Brad Pitt Rebuilds Homes After Hurricane Katrina With Community Support

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Deemed the power couple in Hollywood, Brad and Angelina have not failed to be noticed for their humanitarian efforts and this is no exception. A decade after the disaster of Hurricane Katrina, Brad Pitt and his foundation Make It Right has been a blessing to 109 families devastated by the hurricane. Famous for his acting ability, Brad is no stranger to our screens and has been propelled into fame for his roles in Thelma & Louise, Ocean’s Eleven and on the other side of the camera produced and starred in the Academy Award winning film 12 Years a Slave.

Hurricane Katrina struck New Orleans in August 2005 killing at least 986 Louisiana residents in its path. New Orleans saw 70% of its occupied units damaged which is a huge amount of people left without a home. I cannot imagine the detrimental effect it would have to see your home and belongings displaced, ruined and lost in such a short space of time.

With winds of up to 140 miles per hour stretching across 400 miles of land it cannot be denied the catastrophe this caused. Whilst levees for the Mississippi River were reliable, the same cannot be claimed for Lake Pontchartrain, Lake Borgne and the marshes on the east and west of the city which inevitably flooded the area.

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Determined to help, Brad Pitt decided he would rebuild homes, but he also was under no impression it would be an easy task. It quickly became crystal clear how hard this undertaking would actually be. Through his foundation and with the determination of local residents, Brad began to encourage prestigious architects to lend a helping hand. The help of Shigeru Ban, Thom Mayne, and Frank Gehry was enlisted to tackle this mammoth project with the added challenge of designing and building eco-friendly homes.

Photographs by Alexei Lebedev/Momenta for Make It Right. These images are to be credited "Alexei Levedev/Momenta."
Photographs by Alexei Lebedev/Momenta for Make It Right. These images are to be credited “Alexei Levedev/Momenta.”

The goal was to develop hurricane-resistant homes that were cheap to build and live in. Around 30% of the population was thought to be in poverty which highlighted the importance of building homes that were affordable and would not put the vulnerable at more financial risk. It was hoped the homes would help residents escape the poverty trap, and it was equally important to also allow community members to make most of the decisions regarding the designs. As a result of the collaboration, the Make it Right foundation built aesthetically pleasing houses that catapulted the area into being a tourist attraction, and I can see why!

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Equipped with the best architects and the local community what could go wrong? Bureaucracy of course with forgivable loan structures, family financial counseling, lot rights, and HUD grants to name. However, these hurdles did not stop the celeb, his team and the community from meeting their goals. Rebuilding the neighborhood cost around $26.8 million which is thought to have been funded through federal loans and donations.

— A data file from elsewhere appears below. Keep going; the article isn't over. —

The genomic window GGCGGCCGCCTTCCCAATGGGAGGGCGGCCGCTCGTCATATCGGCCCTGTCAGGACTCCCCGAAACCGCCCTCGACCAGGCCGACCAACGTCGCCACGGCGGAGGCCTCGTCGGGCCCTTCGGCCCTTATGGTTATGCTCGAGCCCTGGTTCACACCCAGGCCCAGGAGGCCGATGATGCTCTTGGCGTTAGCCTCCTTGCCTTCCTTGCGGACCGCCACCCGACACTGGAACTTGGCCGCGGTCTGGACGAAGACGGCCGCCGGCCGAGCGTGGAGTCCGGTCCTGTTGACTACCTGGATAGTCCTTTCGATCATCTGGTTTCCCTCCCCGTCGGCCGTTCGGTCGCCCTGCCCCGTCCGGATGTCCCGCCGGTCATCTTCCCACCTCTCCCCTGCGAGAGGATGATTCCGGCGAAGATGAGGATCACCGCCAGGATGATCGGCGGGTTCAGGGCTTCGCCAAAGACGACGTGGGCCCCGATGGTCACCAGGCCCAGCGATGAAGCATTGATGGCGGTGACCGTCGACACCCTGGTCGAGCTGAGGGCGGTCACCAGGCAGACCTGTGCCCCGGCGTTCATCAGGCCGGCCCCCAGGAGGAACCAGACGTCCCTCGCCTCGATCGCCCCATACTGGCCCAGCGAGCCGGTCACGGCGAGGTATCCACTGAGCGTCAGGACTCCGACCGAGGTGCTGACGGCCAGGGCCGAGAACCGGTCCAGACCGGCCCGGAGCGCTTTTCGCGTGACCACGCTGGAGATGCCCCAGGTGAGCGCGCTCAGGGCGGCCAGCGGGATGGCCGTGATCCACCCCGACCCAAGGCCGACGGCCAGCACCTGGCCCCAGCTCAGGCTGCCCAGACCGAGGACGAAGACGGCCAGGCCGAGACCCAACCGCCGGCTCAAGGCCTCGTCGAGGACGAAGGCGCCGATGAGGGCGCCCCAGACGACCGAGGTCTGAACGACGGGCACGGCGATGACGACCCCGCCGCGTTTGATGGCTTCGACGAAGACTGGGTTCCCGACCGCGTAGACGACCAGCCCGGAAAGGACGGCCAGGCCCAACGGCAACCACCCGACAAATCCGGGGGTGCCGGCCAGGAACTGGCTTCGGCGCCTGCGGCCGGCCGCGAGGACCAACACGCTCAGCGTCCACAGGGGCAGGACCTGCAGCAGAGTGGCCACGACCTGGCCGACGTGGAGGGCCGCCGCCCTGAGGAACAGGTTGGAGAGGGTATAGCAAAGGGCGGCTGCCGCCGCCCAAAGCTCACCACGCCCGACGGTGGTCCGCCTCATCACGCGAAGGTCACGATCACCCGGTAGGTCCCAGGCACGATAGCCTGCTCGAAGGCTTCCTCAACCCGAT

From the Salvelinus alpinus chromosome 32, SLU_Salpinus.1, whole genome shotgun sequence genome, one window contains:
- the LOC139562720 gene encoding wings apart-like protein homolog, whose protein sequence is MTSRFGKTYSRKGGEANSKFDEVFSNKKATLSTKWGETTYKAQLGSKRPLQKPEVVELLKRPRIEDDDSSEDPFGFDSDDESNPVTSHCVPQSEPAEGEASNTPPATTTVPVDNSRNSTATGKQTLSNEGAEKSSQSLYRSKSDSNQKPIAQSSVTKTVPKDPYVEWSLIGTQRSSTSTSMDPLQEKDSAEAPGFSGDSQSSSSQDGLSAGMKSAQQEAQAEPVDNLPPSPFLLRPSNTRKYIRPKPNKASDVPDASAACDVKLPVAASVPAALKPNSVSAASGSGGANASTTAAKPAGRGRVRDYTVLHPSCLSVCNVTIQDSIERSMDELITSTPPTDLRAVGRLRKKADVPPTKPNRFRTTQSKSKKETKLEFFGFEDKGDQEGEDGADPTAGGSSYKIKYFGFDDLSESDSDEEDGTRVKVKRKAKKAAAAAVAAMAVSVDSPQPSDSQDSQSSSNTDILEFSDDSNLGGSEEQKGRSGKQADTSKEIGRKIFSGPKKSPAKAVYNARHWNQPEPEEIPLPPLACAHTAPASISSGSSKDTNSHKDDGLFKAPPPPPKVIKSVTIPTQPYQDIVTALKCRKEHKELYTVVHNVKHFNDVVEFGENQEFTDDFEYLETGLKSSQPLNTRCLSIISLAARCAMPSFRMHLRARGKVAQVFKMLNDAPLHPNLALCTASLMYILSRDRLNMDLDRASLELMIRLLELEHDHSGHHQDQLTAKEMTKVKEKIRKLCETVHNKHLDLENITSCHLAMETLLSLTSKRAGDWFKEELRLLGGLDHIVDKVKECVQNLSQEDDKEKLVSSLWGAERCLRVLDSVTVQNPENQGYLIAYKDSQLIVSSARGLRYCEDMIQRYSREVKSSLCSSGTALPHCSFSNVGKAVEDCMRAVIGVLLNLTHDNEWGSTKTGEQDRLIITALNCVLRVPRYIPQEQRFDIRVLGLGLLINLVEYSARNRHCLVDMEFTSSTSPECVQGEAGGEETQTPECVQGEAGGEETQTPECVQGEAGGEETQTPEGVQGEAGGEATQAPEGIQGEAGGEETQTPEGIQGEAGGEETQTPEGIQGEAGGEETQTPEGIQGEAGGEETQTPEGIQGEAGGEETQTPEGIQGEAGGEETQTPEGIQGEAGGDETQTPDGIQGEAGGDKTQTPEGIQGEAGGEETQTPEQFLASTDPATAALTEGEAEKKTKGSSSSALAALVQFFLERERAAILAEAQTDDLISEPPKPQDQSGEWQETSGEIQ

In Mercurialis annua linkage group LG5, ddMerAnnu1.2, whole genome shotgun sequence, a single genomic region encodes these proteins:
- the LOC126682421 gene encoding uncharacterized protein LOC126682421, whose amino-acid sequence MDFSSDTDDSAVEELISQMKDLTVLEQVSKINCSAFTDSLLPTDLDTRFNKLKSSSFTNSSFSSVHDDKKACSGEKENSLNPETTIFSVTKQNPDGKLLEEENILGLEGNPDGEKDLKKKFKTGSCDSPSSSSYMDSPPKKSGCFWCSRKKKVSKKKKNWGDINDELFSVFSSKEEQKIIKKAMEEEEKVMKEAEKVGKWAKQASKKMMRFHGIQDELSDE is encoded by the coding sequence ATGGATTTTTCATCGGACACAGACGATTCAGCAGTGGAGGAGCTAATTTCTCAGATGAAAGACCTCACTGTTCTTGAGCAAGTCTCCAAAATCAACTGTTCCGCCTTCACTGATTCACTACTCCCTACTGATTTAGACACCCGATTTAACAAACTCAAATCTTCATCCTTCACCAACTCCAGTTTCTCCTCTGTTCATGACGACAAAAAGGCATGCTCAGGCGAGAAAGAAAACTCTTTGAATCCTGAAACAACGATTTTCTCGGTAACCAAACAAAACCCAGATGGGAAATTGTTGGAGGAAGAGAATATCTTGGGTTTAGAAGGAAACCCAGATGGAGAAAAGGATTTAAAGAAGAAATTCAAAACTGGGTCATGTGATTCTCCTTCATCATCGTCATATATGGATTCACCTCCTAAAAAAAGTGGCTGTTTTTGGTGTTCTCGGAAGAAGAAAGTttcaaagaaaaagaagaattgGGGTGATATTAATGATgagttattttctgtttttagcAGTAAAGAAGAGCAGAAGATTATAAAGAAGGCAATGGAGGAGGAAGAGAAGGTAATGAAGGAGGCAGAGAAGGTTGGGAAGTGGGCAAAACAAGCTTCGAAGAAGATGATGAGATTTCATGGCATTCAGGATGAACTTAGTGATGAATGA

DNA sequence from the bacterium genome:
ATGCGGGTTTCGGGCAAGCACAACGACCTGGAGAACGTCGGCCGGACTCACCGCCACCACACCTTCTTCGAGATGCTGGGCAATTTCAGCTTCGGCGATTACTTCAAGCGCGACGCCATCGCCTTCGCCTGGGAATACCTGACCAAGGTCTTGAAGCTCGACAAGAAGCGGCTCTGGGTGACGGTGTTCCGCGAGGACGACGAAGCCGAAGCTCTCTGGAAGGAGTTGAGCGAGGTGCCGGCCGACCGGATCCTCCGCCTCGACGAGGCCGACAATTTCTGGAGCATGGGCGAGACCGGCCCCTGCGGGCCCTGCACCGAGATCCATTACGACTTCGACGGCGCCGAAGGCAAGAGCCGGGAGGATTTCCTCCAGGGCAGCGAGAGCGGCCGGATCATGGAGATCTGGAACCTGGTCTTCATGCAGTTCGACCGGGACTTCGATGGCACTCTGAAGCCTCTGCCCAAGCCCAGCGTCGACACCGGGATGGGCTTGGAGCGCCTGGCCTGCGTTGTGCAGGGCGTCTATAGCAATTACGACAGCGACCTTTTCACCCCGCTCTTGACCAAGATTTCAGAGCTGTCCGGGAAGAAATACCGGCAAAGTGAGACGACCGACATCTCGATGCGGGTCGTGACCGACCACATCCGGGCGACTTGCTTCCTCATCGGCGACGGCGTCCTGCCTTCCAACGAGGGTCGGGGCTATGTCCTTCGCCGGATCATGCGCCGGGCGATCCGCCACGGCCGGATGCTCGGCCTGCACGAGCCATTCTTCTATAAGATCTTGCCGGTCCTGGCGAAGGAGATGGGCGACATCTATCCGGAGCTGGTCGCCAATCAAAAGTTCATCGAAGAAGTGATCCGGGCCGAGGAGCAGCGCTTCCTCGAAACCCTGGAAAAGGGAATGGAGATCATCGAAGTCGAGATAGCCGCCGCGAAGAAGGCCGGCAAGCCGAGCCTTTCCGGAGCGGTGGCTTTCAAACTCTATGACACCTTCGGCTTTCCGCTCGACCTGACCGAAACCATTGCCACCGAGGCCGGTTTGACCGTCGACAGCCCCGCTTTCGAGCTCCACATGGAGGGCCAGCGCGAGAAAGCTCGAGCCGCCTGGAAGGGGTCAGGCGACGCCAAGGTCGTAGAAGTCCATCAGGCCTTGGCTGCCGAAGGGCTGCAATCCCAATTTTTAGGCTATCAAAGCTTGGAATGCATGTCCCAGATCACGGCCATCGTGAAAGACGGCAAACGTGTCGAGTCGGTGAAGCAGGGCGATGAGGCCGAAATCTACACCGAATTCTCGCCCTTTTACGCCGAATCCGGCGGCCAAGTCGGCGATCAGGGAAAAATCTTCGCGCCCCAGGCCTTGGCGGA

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Although it is unclear whether this sum dented Brad’s bank account, it definitely showed his devotion to humanitarianism because he was very hands on with this project. Not one to shy away from his efforts, Brad has admitted he enjoys seeing the residents making use of their homes and converses with them often. Brad Pitt definitely met his goal considering a resident claimed their utility bill was around $24, jealous?

Currently shooting for a war film, Brad is excited to return to New Orleans for filming, claiming the area is so great for filming that it’s never a fight with studios as they love it and clearly he also loves the city very dearly!

Social Workers for Social Justice: Interview with Relando Thompkins

What is Social Justice, and why is it needed? Social justice is a term used by advocates and practitioners who seek equality and solidarity for the purpose of creating a just society. In today’s current economical and political climate, many people will argue that more injustices permeate throughout society more than ever. With for profit prisons, cuts to education, income disparity, marriage inequality, more people are needed to bring awareness on these issues. I had the pleasure to do a Q&A  interview with Relando Thompkins, MSW who is a dedicated blogger and activist on social justice issue.

SWH: Tell me a bit about your background and how you made the decision to enter in to social work? 

Relando Thompkins: I was born and raised in Detroit, Michigan. Personal life experiences with the intersections of racism and classism are what initially sparked my interest to explore the systems of oppression, and feeling marginalized for a variety of reasons as a poor young man of color gave me a sensitivity to noticing the marginalization of other people in groups different from my own.

I attended Oakland University for undergraduate school, and found an attraction to the social science courses because my experiences there gave me a deeper understanding of some of the social injustices of which I was already very familiar with through my lived experiences, as well as some that I was not as familiar with. When I sat in my indignation at many of the social ills that existed, I figured to myself that I could either use all of that energy in a negative way, or channel it into something constructive that could be helpful to myself and others.

For me, Social Work was a natural fit because its code of ethics really resonated with me, and not only did I see the profession as a means to study the systems that contribute to oppression on a variety of levels, but I also saw Social Work as a platform where I could use what I already know and have learned to take actions to actively work against oppression and marginalization in a variety of ways.  By the end of undergrad I was hooked, and went on to obtain my MSW at the University of Michigan. Social Work is a way of life, and I’ve been on the journey ever since.

SWH: How did N.A.H. come about, and What types of issues do you focus your writing?

Relando Thompkins: I had experiences in college that helped me to further understand not only the parts of my identity that leave me vulnerable to oppression, but parts of myself that are privileged and can be used to be oppressive to others. I came to an understanding that I’ve learned a lot of misinformation about people who aren’t like myself, and decided to commit to an ongoing journey of unlearning the misinformation, and learning new information. As I’ve explained in another interview, I consider myself to be an Aspiring Humanitarian in the sense that I am continually searching for ways to be more humane to those around me; to unlearn information that is harmful so that I can make room for information that is helpful to, and inclusive of myself and others.

I wanted to document some of my experiences on this journey, and take others along with me. Thus, relandothompkins.com, my very first Blog post, and Notes from an Aspiring Humanitarian was created.